Corporate Values Take Over UK HE (and everywhere else)

“There appears to be a substantial gulf between the ‘assumptive worlds’ inhabited by university principals and vice-chancellors and the academic staff whom they are leading,”

“The pervasiveness of corporate culture is manifest in many ways: in endless restructurings and policy documents (often written in a bizarre corporate ‘pidgin’); in a form of managed consensus which treats principled dissent as a thought-crime; and, most worryingly, in the replacement of truth by loyalty as the prime institutional value.”

“Universities’ administrative staff may pay “lip service” to liberal concepts of education, but corporate strategy has gradually become the key driver of higher education policy.”

“This is not entirely surprising, since the ‘reference groups’ whose approval they seek speak the language of money, targets, research excellence, skills and international profile, rather than the language of students, courses, learning and disinterested pursuit of knowledge,”

Sound familiar? This was written by  Walter Hume, Research Professor in Education at the University of West Scotland. More details can be found in the THE article on his new paper “Tribalism And Competitive branding in Higher education”.

These few paragraphs seem to me a succinct description of what has happened to the UK not just in Higher Education but everywhere! In the Health Service, in social services, in the Arts, in Publishing,  everywhere.

I Am Not A Number

Political and Philosophical Dispatches From An Individual Living In A Society

corporate democracy economics freedom left-wing libertarian managerialism moral philosophy politics radical socialist society


About I Am Not A Number

I Am Not A Number is written by Chris Jury. For 30 years Chris Jury was a TV actor, director and writer best known for playing Eric Catchpole in over 60 episodes of the BBC’s antique classic, Lovejoy, and for directing over 50 episodes of Eastenders. In 2008 he was appointed as the Senior Lecturer in Recorded Media in the School Of Music & Performing Arts at Bath Spa University. He currently presents, Agitpop, a pop & politics radio discussion programme on North Cotswold Community Radio He is currently the Communications Officer for UCU at Bath Spa University and a UCU SW Regional Rep at SWTUC.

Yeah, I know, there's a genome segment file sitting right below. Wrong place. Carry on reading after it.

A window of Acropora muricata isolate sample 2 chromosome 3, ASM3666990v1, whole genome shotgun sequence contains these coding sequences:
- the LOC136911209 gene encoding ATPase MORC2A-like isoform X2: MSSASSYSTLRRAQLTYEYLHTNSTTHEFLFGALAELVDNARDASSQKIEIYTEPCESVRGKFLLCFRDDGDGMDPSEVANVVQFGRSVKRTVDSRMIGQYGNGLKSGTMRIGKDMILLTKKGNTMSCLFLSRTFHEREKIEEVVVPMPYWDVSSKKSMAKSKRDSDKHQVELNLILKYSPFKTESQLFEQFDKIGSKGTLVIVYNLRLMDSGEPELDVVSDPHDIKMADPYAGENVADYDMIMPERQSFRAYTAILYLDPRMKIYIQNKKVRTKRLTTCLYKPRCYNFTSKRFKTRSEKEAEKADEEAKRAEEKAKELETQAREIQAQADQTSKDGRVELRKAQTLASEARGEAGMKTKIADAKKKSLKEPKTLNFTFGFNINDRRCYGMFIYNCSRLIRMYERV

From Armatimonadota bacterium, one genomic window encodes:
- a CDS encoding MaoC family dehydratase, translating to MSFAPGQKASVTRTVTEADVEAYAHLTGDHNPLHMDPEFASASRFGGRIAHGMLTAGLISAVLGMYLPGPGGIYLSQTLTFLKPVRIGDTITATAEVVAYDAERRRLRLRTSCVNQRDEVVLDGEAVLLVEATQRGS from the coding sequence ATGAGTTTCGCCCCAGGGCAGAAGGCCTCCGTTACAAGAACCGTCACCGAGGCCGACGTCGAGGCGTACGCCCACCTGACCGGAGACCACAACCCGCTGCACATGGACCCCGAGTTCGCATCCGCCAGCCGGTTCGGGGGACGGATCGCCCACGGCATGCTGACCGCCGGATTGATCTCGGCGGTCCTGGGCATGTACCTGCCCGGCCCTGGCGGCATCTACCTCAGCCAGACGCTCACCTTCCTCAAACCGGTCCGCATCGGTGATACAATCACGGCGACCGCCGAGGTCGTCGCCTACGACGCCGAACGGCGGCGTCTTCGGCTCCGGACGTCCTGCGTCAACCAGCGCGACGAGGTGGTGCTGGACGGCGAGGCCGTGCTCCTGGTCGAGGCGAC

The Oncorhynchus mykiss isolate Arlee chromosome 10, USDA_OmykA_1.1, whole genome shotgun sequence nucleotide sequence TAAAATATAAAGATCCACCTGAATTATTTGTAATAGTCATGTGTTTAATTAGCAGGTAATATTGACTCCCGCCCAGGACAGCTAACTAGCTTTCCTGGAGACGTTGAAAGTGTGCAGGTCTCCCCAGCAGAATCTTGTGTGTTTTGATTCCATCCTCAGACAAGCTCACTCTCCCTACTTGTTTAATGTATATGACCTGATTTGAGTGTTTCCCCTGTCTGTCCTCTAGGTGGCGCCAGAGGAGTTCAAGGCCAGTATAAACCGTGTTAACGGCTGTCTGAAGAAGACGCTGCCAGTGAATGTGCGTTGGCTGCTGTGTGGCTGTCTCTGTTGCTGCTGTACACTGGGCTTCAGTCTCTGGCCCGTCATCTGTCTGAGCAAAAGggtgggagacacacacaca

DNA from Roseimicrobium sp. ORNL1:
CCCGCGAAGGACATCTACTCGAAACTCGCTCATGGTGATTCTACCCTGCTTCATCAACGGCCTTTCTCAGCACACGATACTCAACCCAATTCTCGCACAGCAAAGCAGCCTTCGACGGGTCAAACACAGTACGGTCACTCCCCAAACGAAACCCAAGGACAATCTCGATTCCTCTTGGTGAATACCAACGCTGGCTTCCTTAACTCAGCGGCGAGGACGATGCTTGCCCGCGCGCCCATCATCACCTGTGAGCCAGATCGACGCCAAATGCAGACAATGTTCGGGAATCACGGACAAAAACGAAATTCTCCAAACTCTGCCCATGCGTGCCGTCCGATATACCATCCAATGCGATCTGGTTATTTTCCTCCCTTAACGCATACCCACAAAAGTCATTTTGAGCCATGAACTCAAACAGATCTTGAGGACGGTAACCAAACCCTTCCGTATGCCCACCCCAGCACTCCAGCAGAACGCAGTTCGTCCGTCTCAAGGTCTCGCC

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2 Responses to Corporate Values Take Over UK HE (and everywhere else)

  1. marilyn says:

    Should we be surprised that Corporate Think has invaded Higher Education. The whole ethos has infected EVERY aspect of life on this Planet. Everything is profit and market driven. In this Reality students are just consumers , and education is a commodity,no different from mobile phines or potatoes. The whole idea that education is merely a means to getting a higher salary, rather than a means in itself, justifies this mindset.The market has no truck with idealism, culture,compassion, altruism or morality. It sees ‘customers’ and only wants the ones who turn a good profit.

  2. Couldn’t agree more. This is at the core of the ideological battle that we are currently fighting. Am I just a “human resource” for some business? Is my only function in life to slog my guts out to generate profit for already wealthy people? The idea that there are values that are far more important than economic or financial value; values such as liberty, equality and fraternity for example.

    The interesting thing is that most traditional English Conservatives are themselves very big on “values”; values such as love of country, love of tradition, love of family and love of place, regard for security and social order over innovation, regard for hard work and self-sacrifice. What they don’t seem to realise is that there is no place for any of these values under freemarket hyper-capitalism. They have constructed a narrative in which the destruction of their values is the result of rabid lefties and sandal wearing liberals but their world is being destroyed by the relentless inhumane logic of the freemarket just as much as my dreams of a welfare state. The insinuation of narrow managerialist, corporate values into every aspect of our lives is the greatest intellectual and spiritual tragedy of the last 30 years.

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